To me, that God gives life to “all” is self-evident, but the theological notion that God is so powerful that God can even give life to the “dead” is something worth praying and praising God for. What if God is this powerful? What if the resurrection of the dead is more than merely a belief, a possibility, a probability, an astounding fact?

Yet before such a thought transforms from a belief into a fact, it first must contend with another fact: death. And even if we aspire to the belief in the resurrection of the dead, the fact is that we will die first. For the living, the death of a loved one is a pain like no other. All of us know this pain. The extraordinary thought that our loved ones who have died will one day live again offers only so much solace. Even if we should be so blessed to meet them again in a resurrected life, the fact is that they are gone forever from this life. Hence this incomparable pain, a pain that is better alleviated when it is shared with someone in this life.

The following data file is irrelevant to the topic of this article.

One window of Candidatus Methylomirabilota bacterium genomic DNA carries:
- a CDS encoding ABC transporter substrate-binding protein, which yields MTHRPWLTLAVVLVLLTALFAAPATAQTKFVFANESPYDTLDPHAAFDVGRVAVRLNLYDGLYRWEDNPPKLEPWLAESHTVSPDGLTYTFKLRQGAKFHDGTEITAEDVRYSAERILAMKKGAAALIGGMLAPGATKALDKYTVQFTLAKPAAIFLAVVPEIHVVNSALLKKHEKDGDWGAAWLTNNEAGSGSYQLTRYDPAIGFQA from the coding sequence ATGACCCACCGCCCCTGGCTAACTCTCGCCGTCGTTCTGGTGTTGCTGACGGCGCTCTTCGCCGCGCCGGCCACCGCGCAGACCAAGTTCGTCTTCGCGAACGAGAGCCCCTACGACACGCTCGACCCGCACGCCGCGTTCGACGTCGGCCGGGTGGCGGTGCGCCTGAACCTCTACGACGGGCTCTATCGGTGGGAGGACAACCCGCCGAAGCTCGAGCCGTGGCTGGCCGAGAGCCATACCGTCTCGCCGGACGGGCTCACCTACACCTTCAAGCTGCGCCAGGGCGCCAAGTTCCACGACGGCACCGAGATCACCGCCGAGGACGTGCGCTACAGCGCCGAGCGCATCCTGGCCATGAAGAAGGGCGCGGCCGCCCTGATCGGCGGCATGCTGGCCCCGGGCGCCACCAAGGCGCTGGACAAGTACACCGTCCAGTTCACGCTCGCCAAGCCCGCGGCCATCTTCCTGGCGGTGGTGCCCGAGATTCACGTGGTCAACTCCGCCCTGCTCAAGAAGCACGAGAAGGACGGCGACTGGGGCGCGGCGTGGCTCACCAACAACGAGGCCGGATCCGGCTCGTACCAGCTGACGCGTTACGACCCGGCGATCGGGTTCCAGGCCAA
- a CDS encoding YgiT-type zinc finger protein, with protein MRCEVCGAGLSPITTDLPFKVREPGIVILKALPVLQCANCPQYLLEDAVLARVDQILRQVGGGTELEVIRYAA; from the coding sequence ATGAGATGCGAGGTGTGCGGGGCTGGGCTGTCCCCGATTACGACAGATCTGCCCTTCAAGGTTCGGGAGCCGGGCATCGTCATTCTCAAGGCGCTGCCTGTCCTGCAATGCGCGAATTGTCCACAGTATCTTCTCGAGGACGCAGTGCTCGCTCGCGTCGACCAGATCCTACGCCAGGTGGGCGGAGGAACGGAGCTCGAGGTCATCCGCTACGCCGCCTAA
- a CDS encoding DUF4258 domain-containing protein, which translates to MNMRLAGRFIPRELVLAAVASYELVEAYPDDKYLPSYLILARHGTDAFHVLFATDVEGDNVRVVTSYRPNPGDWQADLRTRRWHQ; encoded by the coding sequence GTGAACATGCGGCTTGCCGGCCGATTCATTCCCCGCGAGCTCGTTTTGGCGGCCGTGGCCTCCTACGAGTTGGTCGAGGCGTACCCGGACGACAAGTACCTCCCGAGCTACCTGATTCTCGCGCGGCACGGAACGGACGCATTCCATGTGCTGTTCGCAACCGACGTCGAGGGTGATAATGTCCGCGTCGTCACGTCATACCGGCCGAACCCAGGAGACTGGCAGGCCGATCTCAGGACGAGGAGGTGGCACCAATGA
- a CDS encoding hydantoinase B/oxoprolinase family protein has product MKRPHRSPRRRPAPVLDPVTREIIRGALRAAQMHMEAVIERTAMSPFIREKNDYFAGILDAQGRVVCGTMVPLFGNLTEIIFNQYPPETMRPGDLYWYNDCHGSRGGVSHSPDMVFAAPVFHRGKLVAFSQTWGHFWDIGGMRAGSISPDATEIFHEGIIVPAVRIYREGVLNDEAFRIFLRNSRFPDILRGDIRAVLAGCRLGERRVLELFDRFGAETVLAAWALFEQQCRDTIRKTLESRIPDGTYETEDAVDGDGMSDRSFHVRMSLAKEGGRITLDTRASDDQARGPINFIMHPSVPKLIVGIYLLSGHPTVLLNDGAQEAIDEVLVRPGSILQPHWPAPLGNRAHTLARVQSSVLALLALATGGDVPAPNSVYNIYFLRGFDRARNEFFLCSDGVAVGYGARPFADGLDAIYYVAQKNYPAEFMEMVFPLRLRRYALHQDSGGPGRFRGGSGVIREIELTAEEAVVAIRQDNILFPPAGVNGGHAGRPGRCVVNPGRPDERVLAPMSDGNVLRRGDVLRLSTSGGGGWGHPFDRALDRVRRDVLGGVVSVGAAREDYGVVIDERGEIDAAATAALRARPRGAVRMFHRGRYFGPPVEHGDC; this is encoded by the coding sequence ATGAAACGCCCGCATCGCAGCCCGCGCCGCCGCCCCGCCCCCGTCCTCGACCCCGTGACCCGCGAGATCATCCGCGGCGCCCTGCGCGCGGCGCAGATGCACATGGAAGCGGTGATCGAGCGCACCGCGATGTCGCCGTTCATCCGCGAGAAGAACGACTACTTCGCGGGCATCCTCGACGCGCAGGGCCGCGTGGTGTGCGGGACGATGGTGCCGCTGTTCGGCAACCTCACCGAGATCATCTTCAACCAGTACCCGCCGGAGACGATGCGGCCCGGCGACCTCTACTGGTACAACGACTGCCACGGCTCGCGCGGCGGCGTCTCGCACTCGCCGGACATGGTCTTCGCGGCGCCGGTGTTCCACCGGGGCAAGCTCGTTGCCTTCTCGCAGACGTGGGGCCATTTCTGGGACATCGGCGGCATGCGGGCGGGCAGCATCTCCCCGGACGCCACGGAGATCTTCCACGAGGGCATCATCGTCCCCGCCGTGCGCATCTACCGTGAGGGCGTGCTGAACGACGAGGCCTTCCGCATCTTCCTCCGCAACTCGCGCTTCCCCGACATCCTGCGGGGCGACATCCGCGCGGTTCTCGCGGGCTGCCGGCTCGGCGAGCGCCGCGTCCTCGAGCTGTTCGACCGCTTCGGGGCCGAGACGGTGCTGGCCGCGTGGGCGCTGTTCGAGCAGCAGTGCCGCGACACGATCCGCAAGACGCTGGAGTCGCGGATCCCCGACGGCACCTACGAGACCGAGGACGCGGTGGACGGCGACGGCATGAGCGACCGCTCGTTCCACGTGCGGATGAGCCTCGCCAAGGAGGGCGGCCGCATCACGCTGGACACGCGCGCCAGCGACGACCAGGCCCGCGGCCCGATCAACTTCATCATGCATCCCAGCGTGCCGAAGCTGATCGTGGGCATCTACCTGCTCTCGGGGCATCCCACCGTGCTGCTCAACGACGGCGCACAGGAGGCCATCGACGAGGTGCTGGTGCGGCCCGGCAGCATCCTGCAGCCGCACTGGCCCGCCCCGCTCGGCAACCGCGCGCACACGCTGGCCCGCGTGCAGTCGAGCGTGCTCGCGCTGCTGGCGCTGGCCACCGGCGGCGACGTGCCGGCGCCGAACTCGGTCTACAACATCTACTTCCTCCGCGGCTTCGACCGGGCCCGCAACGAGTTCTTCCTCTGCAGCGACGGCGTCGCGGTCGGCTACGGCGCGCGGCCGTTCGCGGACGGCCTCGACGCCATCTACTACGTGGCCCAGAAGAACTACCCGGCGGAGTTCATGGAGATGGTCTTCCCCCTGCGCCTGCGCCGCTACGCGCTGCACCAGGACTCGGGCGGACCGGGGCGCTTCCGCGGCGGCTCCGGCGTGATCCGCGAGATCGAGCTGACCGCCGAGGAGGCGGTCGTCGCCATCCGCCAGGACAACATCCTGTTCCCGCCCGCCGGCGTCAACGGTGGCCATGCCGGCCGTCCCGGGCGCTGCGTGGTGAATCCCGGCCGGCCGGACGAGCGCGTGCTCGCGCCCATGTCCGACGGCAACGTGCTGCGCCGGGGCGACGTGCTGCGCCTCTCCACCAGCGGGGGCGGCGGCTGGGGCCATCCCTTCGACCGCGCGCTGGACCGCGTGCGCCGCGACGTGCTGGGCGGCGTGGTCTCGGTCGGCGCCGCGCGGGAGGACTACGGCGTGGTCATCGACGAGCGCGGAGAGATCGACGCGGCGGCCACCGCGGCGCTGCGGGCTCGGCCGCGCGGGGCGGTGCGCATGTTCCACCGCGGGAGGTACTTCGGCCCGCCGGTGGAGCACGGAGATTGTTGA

Thus, we come to the special Jerusalem dream I dreamed this summer.

Many of you knew that David Weisberg, our president, lost his sister Lauri last June after a long fight with breast cancer. Lauri had been in my daily prayers of healing every day since she was first diagnosed. David and I are close, as I have thankfully been close with every Temple president whom I have served. This is another blessing in my life that I cherish. Over the many months of Lauri’s illness, it was only natural for her status to come up in conversation with David. Lauri died on Thursday, June 29th, while Alice and I were in Jerusalem. The time difference and the distance made the communications between David and me difficult, plus I was relying on Alice’s phone for overseas communications. Friday morning Jerusalem time, I texted David the following message.